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Campus safety statistics

Campus crime statistics, safety resources and security information available in the U’s Annual Security & Fire Safety Report.

The University of Utah’s 2018 Annual Security & Fire Safety Report is now available with data from 2017. In addition to reporting annual crime and fire statistics, it includes information about safety and security-related services offered by the university.

Tragically, the report includes one murder. In October 2017, a senseless, random act of violence claimed the life of University of Utah student ChenWei Guo. He was fatally shot by a man police described as a “drifter” in a failed carjacking near the gate of Red Butte Canyon. Recently, the suspect pleaded guilty to murder and was sentenced to life in prison.

Over the past year, the University of Utah Police Department has implemented several new safety protocols, including installing many new security cameras across campus, patrolling Red Butte Canyon daily and enforcing a no-camping policy to prevent unwelcome visitors from staying on campus. Additionally, regular visits to the area help familiarize officers with the landscape and allow them to develop relationships with the many people who use the canyon for enjoyment and recreation.

Other findings from the report

Also of note is that reports of domestic violence, fondling and rape increased. Property crime and motor vehicle theft also increased, but the number of burglaries declined by 50 percent.

“Any increase in crime is troubling, and we constantly evaluate our processes to look for ways to improve safety on campus,” said U Police Chief Dale Brophy. “Through aggressive enforcement and prosecution, we are working to make the university an unwelcome place for those looking to commit crimes.”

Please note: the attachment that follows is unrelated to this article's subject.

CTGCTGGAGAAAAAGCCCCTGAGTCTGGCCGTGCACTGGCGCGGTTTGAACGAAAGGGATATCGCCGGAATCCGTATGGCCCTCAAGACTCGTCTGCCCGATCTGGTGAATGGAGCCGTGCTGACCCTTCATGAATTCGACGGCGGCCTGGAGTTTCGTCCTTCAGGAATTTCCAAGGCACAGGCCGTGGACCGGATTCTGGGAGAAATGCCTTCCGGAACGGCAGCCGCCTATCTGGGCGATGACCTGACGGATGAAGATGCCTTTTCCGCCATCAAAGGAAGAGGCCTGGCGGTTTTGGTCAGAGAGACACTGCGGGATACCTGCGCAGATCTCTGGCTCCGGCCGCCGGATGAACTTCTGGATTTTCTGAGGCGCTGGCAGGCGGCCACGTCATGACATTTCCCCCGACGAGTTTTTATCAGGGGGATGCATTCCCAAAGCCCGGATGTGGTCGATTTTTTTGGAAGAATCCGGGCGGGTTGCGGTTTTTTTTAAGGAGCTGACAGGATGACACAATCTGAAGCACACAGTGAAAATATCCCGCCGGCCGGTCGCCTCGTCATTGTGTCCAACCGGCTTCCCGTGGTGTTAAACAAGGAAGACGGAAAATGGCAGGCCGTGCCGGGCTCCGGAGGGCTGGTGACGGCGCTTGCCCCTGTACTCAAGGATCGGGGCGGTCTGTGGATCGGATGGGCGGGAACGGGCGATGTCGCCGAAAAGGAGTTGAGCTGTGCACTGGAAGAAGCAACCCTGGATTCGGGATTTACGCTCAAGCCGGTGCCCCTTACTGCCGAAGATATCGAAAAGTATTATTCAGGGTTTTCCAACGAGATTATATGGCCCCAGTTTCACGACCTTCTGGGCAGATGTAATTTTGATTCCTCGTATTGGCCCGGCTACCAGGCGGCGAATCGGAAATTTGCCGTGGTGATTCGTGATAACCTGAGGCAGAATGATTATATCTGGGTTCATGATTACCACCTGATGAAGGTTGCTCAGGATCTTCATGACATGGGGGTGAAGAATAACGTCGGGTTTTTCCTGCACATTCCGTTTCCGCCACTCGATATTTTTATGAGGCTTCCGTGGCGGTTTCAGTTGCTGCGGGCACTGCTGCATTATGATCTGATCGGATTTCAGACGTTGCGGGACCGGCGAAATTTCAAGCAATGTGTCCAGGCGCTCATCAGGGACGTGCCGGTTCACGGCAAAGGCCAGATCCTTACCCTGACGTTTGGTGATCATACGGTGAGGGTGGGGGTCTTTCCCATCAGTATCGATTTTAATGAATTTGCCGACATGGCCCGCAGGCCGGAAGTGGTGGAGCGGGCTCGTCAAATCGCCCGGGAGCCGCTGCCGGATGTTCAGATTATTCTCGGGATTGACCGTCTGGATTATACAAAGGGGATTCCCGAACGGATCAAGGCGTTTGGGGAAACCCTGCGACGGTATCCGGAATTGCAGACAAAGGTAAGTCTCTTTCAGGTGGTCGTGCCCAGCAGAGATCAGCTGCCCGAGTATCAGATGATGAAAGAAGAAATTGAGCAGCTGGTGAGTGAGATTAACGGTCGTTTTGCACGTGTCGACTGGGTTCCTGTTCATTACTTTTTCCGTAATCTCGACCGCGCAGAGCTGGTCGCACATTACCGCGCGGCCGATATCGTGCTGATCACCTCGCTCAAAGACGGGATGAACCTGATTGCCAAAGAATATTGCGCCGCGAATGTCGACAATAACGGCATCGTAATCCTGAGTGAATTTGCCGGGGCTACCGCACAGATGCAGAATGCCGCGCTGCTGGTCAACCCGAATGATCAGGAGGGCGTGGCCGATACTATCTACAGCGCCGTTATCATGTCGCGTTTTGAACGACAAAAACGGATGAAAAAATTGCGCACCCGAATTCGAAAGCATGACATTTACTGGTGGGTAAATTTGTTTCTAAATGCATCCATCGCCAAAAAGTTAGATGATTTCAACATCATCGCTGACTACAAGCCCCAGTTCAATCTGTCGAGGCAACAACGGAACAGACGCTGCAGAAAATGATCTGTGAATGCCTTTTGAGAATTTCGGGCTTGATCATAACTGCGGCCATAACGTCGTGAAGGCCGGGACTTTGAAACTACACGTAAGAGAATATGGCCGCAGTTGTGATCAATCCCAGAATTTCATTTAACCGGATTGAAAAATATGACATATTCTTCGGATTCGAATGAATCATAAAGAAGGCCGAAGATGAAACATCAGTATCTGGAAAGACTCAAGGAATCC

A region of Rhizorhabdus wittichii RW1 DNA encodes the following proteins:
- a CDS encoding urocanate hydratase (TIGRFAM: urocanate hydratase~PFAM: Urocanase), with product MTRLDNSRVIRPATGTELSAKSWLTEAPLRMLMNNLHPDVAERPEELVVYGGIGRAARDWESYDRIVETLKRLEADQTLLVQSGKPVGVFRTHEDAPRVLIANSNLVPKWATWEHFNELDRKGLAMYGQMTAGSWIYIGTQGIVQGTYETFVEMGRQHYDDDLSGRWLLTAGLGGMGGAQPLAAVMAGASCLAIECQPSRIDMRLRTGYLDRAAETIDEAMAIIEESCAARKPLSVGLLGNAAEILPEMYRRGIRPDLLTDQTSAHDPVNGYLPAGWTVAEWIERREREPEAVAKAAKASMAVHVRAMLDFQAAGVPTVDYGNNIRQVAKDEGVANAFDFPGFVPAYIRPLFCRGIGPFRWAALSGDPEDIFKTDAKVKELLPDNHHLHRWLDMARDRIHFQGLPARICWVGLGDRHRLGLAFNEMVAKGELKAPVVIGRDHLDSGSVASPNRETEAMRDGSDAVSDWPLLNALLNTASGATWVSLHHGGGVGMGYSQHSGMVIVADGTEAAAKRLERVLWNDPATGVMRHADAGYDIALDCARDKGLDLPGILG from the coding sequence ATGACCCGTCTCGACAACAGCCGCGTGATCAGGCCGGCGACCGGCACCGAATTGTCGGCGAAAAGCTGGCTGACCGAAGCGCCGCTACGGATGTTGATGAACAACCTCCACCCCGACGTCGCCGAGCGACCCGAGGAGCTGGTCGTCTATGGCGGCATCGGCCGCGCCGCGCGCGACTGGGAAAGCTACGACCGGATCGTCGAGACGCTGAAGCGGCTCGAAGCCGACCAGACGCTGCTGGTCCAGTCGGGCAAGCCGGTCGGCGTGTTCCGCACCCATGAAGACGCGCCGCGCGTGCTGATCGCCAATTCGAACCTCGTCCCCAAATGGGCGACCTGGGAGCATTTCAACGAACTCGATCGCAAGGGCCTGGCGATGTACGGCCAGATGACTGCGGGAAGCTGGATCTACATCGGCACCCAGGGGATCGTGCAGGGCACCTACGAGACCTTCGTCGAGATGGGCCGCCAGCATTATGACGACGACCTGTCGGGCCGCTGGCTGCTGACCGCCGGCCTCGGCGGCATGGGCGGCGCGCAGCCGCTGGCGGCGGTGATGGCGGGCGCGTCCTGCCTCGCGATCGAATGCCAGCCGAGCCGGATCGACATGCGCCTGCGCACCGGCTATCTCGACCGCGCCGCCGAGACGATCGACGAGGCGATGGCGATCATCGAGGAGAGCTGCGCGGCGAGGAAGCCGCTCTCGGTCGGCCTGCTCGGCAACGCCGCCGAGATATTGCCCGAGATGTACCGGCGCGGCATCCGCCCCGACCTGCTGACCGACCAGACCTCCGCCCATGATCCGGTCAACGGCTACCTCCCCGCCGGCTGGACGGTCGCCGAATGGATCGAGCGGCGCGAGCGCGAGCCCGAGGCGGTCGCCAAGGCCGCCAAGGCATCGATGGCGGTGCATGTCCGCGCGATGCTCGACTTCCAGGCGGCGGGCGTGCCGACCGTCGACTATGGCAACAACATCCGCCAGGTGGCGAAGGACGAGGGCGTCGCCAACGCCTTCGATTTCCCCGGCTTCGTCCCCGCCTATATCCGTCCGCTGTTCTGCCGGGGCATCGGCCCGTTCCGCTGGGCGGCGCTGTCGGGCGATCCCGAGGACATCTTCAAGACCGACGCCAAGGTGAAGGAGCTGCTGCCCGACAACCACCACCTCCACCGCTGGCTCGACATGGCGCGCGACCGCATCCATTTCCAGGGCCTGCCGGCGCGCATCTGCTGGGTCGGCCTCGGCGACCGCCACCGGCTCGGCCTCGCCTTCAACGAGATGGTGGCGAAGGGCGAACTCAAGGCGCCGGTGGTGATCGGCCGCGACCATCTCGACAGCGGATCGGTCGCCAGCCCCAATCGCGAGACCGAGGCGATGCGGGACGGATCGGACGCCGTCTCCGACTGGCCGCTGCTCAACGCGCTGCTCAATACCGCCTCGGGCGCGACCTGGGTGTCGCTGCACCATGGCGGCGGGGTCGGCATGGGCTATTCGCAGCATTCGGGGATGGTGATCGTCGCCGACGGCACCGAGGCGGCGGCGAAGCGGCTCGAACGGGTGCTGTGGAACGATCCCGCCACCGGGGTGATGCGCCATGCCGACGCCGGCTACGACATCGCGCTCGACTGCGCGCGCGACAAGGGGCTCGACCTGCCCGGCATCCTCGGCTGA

The rise in motor vehicle thefts can be attributed to an individual who stole numerous vehicles throughout the Salt Lake Valley during a two-to-three-month period. This individual was eventually arrested.

In 2017, the university established a Presidential Task Force on Campus Safety charged with looking at campus safety—specifically prevention, physical safety, support and training. As a result, the institution invested nearly $400,000 to improve safety efforts. Among these efforts was a new campus safety campaign and website called SafeU, a comprehensive resource with information about campus safety—from how to report a sexual assault to where to register for bystander intervention training and resources available to help increase reporting of these types of crimes.

Public Safety resources

The U campus is patrolled 24 hours per day, seven days a week by members of the university’s Department of Public Safety. The officers are fully certified Utah state police officers, and the department is backed by a security staff of more than 75 people. In addition to monitoring and responding to alarms, controlling access to university facilities and patrolling campus, the department offers safety escort services and can assist those who have locked their keys in their vehicle or who need help starting a dead car. To request a service, call dispatch at 801-585-COPS (2677). In an emergency, dial 911.

About the Annual Security & Fire Safety Report

The Annual Security & Fire Safety Report is created in compliance with the Jeanne Clery Disclosure of Campus Security Policy and Campus Crime Statistics Act, commonly referred to as the Clery Act. The act seeks to standardize campus crime reporting so students, staff, faculty and visitors can learn about institutions’ crime histories.

The U report covers the main campus in Salt Lake City, the Sandy Center, the Graduate Center in St. George, the Bonderman Field Station at Rio Mesa in Grand County, Utah, the Range Creek Field Station in Emery County, Utah, and the Taft-Nicholson Environmental Humanities Center in Montana. The U Asia Campus in Incheon, South Korea, has its own Annual Security Report, which will be available at a later date.

To obtain a printed copy of the report, visit the U Department of Public Safety, 1735 E. South Campus Drive. Requests are also accepted by phone at 801-585-2677 during normal business hours.

Questions regarding the report can be directed to the office of the chief of police at